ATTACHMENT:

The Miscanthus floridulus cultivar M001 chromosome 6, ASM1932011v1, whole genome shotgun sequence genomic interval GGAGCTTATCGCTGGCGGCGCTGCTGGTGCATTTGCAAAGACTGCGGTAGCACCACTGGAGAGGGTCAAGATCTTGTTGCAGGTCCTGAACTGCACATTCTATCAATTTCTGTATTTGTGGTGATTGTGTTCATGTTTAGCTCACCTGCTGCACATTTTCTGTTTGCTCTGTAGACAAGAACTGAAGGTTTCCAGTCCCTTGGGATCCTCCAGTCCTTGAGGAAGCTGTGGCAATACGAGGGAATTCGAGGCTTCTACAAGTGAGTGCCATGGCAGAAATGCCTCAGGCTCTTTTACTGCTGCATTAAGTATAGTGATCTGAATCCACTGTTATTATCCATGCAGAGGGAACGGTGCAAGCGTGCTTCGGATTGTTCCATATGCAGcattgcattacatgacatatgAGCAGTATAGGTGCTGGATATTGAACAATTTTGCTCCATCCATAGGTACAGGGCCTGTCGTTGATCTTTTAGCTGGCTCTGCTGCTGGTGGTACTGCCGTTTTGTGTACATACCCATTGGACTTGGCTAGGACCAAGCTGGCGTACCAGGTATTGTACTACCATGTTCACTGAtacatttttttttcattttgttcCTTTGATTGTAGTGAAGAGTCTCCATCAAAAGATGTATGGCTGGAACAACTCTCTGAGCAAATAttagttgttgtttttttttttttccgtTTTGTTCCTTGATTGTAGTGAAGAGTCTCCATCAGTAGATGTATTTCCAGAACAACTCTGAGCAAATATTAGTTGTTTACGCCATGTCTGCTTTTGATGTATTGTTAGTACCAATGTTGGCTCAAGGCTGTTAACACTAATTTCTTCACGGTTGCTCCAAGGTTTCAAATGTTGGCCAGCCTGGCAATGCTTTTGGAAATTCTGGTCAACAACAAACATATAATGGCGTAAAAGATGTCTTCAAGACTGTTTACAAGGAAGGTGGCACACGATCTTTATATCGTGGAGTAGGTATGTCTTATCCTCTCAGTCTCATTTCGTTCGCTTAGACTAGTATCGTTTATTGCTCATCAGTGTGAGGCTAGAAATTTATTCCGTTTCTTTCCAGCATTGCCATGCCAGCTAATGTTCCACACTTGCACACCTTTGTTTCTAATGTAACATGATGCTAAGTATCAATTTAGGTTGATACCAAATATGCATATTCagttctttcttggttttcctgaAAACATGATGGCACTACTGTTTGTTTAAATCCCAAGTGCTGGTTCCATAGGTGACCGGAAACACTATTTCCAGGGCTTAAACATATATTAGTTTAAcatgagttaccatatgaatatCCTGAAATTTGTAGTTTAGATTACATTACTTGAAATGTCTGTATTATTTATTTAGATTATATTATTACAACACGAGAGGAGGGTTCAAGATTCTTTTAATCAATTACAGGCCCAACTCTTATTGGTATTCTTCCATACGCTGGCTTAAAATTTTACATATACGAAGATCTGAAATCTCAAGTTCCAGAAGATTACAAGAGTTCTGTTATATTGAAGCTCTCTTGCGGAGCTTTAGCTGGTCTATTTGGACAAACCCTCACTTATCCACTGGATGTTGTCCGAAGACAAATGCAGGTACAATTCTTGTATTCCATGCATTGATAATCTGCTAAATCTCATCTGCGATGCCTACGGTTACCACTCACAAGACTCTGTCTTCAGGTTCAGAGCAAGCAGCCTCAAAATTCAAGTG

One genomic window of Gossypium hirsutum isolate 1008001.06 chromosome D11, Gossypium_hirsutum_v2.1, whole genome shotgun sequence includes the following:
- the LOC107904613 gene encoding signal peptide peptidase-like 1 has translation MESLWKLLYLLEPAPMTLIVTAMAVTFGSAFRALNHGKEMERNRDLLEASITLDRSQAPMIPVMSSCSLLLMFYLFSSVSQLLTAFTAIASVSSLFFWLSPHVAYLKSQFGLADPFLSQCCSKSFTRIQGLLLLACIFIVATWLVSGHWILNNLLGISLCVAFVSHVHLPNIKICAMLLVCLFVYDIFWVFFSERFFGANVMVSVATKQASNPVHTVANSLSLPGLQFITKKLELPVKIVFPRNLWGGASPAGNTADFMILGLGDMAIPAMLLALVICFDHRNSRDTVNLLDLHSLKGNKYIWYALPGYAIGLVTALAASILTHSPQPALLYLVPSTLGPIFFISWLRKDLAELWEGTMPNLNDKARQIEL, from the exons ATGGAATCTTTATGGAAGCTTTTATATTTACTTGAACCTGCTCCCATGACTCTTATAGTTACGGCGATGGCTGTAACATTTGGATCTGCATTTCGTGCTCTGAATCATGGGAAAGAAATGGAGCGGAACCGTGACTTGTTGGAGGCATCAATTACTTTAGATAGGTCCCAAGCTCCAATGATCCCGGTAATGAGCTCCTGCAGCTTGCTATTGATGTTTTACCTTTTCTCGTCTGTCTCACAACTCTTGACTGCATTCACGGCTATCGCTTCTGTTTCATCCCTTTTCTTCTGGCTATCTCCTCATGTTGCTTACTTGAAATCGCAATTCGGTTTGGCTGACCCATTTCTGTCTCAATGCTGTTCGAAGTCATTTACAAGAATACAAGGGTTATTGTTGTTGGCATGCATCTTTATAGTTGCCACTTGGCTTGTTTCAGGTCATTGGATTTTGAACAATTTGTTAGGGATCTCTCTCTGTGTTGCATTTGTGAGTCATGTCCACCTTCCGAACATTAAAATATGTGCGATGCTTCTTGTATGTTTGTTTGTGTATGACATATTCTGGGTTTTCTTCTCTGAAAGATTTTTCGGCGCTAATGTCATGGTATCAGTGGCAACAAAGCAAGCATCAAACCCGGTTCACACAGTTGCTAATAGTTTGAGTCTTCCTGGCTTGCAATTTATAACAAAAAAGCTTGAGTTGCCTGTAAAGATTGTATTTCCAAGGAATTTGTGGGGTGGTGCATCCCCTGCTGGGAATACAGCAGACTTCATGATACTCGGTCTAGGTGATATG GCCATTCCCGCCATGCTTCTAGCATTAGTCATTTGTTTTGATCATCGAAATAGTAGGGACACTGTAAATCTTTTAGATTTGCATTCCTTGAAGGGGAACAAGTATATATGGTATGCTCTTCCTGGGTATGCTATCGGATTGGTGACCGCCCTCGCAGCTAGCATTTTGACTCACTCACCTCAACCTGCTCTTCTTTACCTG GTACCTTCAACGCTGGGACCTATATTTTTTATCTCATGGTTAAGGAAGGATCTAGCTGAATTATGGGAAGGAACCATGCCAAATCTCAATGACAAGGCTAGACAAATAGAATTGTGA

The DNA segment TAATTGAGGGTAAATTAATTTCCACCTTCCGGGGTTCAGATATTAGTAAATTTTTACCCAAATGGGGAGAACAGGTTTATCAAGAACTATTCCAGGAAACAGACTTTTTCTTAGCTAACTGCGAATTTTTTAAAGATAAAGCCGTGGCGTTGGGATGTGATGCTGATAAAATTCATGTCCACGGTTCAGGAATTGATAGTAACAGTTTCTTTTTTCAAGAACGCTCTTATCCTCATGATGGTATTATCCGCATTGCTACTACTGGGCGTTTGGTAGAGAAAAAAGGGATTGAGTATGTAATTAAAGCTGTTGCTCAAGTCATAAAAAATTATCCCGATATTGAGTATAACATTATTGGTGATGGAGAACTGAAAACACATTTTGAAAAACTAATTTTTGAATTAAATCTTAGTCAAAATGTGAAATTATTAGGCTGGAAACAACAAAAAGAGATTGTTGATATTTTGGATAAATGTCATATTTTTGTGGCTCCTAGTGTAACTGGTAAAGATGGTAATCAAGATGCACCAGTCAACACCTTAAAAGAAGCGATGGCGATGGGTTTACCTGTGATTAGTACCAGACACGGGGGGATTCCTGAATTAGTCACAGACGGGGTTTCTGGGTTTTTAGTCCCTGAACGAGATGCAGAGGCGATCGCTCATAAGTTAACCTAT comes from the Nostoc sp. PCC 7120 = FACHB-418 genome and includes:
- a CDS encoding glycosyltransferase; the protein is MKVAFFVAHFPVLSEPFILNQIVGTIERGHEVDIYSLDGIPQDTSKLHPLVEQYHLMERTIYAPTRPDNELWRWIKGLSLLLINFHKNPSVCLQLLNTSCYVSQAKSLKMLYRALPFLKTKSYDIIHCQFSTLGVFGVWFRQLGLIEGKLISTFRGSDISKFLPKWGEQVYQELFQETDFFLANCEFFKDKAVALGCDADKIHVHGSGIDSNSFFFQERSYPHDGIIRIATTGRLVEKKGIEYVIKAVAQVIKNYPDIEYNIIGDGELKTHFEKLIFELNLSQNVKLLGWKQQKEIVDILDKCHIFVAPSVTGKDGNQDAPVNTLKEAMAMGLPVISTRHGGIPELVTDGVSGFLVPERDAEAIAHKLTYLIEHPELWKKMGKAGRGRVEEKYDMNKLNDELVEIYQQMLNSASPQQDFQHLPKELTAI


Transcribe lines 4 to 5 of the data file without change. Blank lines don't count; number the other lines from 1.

The DNA segment TAATTGAGGGTAAATTAATTTCCACCTTCCGGGGTTCAGATATTAGTAAATTTTTACCCAAATGGGGAGAACAGGTTTATCAAGAACTATTCCAGGAAACAGACTTTTTCTTAGCTAACTGCGAATTTTTTAAAGATAAAGCCGTGGCGTTGGGATGTGATGCTGATAAAATTCATGTCCACGGTTCAGGAATTGATAGTAACAGTTTCTTTTTTCAAGAACGCTCTTATCCTCATGATGGTATTATCCGCATTGCTACTACTGGGCGTTTGGTAGAGAAAAAAGGGATTGAGTATGTAATTAAAGCTGTTGCTCAAGTCATAAAAAATTATCCCGATATTGAGTATAACATTATTGGTGATGGAGAACTGAAAACACATTTTGAAAAACTAATTTTTGAATTAAATCTTAGTCAAAATGTGAAATTATTAGGCTGGAAACAACAAAAAGAGATTGTTGATATTTTGGATAAATGTCATATTTTTGTGGCTCCTAGTGTAACTGGTAAAGATGGTAATCAAGATGCACCAGTCAACACCTTAAAAGAAGCGATGGCGATGGGTTTACCTGTGATTAGTACCAGACACGGGGGGATTCCTGAATTAGTCACAGACGGGGTTTCTGGGTTTTTAGTCCCTGAACGAGATGCAGAGGCGATCGCTCATAAGTTAACCTAT comes from the Nostoc sp. PCC 7120 = FACHB-418 genome and includes:
- a CDS encoding glycosyltransferase; the protein is MKVAFFVAHFPVLSEPFILNQIVGTIERGHEVDIYSLDGIPQDTSKLHPLVEQYHLMERTIYAPTRPDNELWRWIKGLSLLLINFHKNPSVCLQLLNTSCYVSQAKSLKMLYRALPFLKTKSYDIIHCQFSTLGVFGVWFRQLGLIEGKLISTFRGSDISKFLPKWGEQVYQELFQETDFFLANCEFFKDKAVALGCDADKIHVHGSGIDSNSFFFQERSYPHDGIIRIATTGRLVEKKGIEYVIKAVAQVIKNYPDIEYNIIGDGELKTHFEKLIFELNLSQNVKLLGWKQQKEIVDILDKCHIFVAPSVTGKDGNQDAPVNTLKEAMAMGLPVISTRHGGIPELVTDGVSGFLVPERDAEAIAHKLTYLIEHPELWKKMGKAGRGRVEEKYDMNKLNDELVEIYQQMLNSASPQQDFQHLPKELTAI